The agricultural machinery show season is upon us once more.

The massive SIMA show, just outside Paris, takes place from February 26 to March 2. Ireland’s biggest indoor event, the FTMTA Farm Machinery Show, opens its doors in Punchestown on February 9 and runs for three days.

This week, the Spring Farm Machinery Show, filled the Green Glens Arena in Millstreet, Co. Cork. Next week will see the event move north, up to the Ecclesville Centre in Fintona, Co. Tyrone (from Tuesday January 24 until Thursday January 26).

This week also saw LAMMA 2017 open its doors to the farming public. Agriland was there, to capture the sights.


Also Read: Check out the latest and greatest at this year’s LAMMA Machinery show

Though primarily attracting a British audience, some Irish contractors, farmers and machinery fanatics did travel over for the event. Some of the coaches parked outside belonged to Irish tour operators.

Coach (bus) at LAMMA 2017 (farm machinery show)

Some of the Irish coaches at LAMMA 2017.

There was also a variety of accents to be heard, bellowing about the showground.

Unlike the FTMTA Farm Machinery Show, LAMMA is primarily an outdoor event, with some marquees dotted about the site.

Claas tractors at LAMMA 2017 farm machinery show

The Claas stand wasn’t short of horsepower.

All of the major global tractor and machinery manufacturers were there, plus a sizeable cohort of Irish companies.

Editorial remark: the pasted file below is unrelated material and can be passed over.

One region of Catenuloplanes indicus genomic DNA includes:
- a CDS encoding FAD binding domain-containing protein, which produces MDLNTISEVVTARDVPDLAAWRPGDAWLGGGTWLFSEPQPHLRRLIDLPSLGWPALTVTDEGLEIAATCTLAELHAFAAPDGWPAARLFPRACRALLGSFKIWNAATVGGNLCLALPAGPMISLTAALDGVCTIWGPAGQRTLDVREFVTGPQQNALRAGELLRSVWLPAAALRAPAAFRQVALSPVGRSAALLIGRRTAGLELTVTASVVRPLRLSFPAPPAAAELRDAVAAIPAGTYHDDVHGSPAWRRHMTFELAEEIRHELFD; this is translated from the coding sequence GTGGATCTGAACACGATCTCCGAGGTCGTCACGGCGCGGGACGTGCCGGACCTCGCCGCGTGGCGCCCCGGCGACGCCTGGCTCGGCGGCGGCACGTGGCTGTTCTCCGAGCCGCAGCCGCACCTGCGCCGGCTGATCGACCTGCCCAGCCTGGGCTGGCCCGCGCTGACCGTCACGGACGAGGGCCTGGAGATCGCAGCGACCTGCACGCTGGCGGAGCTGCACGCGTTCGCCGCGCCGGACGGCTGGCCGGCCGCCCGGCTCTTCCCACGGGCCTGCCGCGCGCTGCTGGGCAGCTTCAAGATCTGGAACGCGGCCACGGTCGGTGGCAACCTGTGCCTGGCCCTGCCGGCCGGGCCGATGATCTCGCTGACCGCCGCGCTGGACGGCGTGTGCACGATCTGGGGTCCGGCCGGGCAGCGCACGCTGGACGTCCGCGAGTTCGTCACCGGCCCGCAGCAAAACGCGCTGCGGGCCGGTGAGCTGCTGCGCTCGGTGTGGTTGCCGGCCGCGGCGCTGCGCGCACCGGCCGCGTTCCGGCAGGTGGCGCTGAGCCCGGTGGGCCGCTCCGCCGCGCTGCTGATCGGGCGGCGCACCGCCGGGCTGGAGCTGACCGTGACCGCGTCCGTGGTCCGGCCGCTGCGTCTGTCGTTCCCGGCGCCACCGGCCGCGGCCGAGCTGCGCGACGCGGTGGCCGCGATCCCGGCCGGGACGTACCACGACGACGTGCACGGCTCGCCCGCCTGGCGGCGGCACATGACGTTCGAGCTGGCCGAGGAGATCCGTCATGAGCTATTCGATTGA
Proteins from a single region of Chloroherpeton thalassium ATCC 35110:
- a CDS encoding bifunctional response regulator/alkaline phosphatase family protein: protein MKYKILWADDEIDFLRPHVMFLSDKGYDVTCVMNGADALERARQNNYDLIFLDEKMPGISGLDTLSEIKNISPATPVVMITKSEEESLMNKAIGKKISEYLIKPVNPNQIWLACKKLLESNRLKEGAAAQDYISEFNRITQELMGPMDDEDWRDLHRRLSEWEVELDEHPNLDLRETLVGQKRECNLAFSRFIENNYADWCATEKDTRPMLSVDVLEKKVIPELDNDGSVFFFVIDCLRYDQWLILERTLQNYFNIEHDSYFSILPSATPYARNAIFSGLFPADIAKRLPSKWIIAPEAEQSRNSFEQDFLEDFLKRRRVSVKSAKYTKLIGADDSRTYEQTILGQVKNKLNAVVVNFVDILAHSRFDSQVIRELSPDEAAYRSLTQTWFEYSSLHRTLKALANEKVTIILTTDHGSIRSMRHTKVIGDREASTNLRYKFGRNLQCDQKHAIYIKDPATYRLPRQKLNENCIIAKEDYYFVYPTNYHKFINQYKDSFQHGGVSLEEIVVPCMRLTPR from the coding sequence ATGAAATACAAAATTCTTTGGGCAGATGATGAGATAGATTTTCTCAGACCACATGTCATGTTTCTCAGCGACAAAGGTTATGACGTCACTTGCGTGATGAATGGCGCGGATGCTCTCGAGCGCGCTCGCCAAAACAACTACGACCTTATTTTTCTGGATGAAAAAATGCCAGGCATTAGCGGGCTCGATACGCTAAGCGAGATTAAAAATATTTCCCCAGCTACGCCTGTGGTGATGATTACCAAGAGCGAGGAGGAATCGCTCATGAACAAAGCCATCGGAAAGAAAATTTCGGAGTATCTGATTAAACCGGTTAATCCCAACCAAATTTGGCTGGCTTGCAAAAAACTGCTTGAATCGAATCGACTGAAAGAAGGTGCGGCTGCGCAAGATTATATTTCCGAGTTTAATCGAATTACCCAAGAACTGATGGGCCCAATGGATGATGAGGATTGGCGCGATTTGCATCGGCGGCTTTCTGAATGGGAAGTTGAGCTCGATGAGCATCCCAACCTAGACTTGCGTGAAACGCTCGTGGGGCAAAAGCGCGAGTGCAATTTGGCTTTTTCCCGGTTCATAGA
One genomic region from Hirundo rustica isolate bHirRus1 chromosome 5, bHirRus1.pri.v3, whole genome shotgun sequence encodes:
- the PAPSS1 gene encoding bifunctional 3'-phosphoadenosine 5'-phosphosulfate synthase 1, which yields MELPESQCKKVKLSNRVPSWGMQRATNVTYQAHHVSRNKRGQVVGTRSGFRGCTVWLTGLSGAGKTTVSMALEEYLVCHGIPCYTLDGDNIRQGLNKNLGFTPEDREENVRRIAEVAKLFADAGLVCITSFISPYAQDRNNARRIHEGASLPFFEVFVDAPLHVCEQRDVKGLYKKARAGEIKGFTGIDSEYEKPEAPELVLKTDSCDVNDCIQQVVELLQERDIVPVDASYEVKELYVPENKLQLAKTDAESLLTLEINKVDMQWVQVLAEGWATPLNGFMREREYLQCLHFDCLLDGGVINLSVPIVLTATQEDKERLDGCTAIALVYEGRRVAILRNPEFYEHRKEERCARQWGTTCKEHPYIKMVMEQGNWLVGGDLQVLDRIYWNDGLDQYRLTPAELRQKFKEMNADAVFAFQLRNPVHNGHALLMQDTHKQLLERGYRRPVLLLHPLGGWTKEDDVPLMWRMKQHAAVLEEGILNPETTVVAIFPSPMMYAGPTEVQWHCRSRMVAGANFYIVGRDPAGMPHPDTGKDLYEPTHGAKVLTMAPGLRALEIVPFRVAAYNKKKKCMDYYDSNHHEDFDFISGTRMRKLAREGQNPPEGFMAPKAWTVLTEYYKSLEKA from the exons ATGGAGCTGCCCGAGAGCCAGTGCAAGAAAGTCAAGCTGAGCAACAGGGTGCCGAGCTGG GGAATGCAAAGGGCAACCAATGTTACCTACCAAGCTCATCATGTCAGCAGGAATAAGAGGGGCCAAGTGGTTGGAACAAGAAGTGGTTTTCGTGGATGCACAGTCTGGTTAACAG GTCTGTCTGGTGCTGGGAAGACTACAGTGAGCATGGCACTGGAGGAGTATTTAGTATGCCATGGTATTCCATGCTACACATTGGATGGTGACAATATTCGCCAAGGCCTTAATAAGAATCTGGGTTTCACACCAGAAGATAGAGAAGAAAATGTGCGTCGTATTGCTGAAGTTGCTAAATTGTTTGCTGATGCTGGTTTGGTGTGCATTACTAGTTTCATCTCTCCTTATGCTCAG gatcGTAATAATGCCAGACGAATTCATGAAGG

Stock-taking in the cloud

One of the most eye-catching Irish exhibitors was Herdwatch. Its farming app is claimed to make life easier for livestock farmers.  James Greevy, Head of Business and Product Development said, “One of the advantages of this software programme is that you can use your phone, tablet or Ipad to record information as it happens – while you walk around the farm”.

“As we launch the product in other countries, with the support of Enterprise Ireland, it’s important we continually develop it, and listen to what farmers want moving forwards.

“It’s a cloud-based app, but it can work offline so internet access is not essential for it to be used. Farmers told us they’re saving over two hours a week on average – valuable time that they can now spend concentrating on other cost-efficient ways to improve farm management and returns.”

The app costs £130 per year.